In addition, 30 mm slab insulation is attached to the inside of the rafters, resulting in 100 mm of insulation. The rafter thickness is often less than 120 mm, so a batten may be required along each rafter to allow the 50 mm spacing and the 70 mm insulation.
The roof section requires 300 mm of mineral wool insulation, or 15 0mm of slab foam insulation. Seasoned DIYers can undertake this project themselves; however, we suggest a professional on site to ensure all required steps (and safety procedures) are taken.
The warm roof method uses 100 mm insulation over the rafters and includes a covering capping, followed by the tile battens and tiles. It is required that the roof coverings be stripped off for this option. It could be used with a dormer, especially if it has a flat roof.
Continuity of insulation between walls and roof is required to avoid any cold bridging. The dormer walls can be insulated with 100 mm between the studwork, while the internal partition walls use a 100 mm quilt that will provide sound insulation.
Plasterboard is attached to one side of the wall before the quilt is inserted, followed by plasterboard on the other side. Insulation is also placed between floor joists, which is typically 100 mm fibre or something similar.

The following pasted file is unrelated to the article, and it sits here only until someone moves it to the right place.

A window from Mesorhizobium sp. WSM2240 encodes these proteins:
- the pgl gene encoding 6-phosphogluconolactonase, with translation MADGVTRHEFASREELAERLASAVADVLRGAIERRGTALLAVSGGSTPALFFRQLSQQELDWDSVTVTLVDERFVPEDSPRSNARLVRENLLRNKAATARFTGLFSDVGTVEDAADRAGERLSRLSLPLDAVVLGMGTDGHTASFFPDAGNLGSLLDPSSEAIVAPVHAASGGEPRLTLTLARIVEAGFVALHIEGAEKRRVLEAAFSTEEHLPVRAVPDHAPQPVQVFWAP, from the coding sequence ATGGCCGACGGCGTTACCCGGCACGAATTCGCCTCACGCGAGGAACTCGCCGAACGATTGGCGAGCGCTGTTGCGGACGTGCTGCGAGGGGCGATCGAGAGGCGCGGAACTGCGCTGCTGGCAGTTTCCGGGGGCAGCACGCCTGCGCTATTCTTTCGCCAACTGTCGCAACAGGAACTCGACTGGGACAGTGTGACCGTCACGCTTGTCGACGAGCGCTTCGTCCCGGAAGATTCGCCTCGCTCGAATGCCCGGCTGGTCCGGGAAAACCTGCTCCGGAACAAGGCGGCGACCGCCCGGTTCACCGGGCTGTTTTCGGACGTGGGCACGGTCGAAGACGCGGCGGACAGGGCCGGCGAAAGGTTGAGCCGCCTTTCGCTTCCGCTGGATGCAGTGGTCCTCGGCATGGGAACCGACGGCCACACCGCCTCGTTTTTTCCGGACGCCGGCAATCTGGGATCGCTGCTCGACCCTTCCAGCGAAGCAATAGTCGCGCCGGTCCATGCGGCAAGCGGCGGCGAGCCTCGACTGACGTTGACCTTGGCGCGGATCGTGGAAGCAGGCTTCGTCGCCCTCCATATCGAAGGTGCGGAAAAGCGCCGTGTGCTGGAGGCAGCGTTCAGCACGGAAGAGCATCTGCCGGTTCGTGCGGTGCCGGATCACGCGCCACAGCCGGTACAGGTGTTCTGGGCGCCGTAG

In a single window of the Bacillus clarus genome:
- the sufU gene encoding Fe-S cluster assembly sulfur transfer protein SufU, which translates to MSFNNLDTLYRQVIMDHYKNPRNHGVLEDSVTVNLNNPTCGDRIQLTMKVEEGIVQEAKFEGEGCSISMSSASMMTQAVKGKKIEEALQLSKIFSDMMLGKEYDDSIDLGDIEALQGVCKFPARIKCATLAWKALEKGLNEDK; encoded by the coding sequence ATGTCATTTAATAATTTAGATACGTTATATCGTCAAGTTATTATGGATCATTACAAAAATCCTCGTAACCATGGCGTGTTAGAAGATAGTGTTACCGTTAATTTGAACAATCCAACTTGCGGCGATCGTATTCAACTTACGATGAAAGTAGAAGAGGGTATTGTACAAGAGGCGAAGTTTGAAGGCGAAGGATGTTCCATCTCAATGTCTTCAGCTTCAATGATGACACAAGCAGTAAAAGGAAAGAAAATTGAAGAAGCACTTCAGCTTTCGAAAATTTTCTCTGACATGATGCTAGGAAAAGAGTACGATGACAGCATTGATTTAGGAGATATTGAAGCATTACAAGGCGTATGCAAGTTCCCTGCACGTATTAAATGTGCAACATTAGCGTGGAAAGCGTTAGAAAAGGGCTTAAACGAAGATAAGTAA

The ideal location for your staircase landing is in line with the roof ridge, as this will make the best use of the available height above the staircase.
The minimum height requirement above the pitch line is 2 m, although this could be reduced to 1.9 m in the centre, and 1.8 m to the side of the stairs.
The Building Regulations specify that the maximum number of steps in a straight line is 16. This is not normally a problem, as only 13 steps are usually required for a typical installation.
When it comes to step size, the maximum step rise is 220 mm, whereas the step depth will be a minimum of 220 mm. Any winders must have a minimum of 50 mm at the narrowest point. The width of steps is unregulated, but in practice the winders are likely to limit the reduction in width.
For balustrades, the minimum height is 900 mm above the pitch line, and any spindles must have a separation distance that a 100 mm sphere cannot pass through.